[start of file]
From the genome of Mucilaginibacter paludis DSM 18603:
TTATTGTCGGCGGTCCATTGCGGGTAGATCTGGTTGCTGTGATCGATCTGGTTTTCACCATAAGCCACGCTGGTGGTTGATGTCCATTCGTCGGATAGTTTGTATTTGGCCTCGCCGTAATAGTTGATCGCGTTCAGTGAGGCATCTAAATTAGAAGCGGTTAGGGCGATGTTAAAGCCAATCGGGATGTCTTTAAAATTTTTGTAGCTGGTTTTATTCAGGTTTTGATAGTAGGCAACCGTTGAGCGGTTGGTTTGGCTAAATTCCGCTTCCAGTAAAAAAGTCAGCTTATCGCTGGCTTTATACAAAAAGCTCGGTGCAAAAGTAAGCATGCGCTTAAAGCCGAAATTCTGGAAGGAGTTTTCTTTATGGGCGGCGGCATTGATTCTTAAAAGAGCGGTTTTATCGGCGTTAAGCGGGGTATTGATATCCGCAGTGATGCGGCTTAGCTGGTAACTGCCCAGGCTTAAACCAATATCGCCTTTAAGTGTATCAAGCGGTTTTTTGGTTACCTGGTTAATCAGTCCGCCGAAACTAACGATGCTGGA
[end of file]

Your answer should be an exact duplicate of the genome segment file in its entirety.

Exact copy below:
From the genome of Mucilaginibacter paludis DSM 18603:
TTATTGTCGGCGGTCCATTGCGGGTAGATCTGGTTGCTGTGATCGATCTGGTTTTCACCATAAGCCACGCTGGTGGTTGATGTCCATTCGTCGGATAGTTTGTATTTGGCCTCGCCGTAATAGTTGATCGCGTTCAGTGAGGCATCTAAATTAGAAGCGGTTAGGGCGATGTTAAAGCCAATCGGGATGTCTTTAAAATTTTTGTAGCTGGTTTTATTCAGGTTTTGATAGTAGGCAACCGTTGAGCGGTTGGTTTGGCTAAATTCCGCTTCCAGTAAAAAAGTCAGCTTATCGCTGGCTTTATACAAAAAGCTCGGTGCAAAAGTAAGCATGCGCTTAAAGCCGAAATTCTGGAAGGAGTTTTCTTTATGGGCGGCGGCATTGATTCTTAAAAGAGCGGTTTTATCGGCGTTAAGCGGGGTATTGATATCCGCAGTGATGCGGCTTAGCTGGTAACTGCCCAGGCTTAAACCAATATCGCCTTTAAGTGTATCAAGCGGTTTTTTGGTTACCTGGTTAATCAGTCCGCCGAAACTAACGATGCTGGA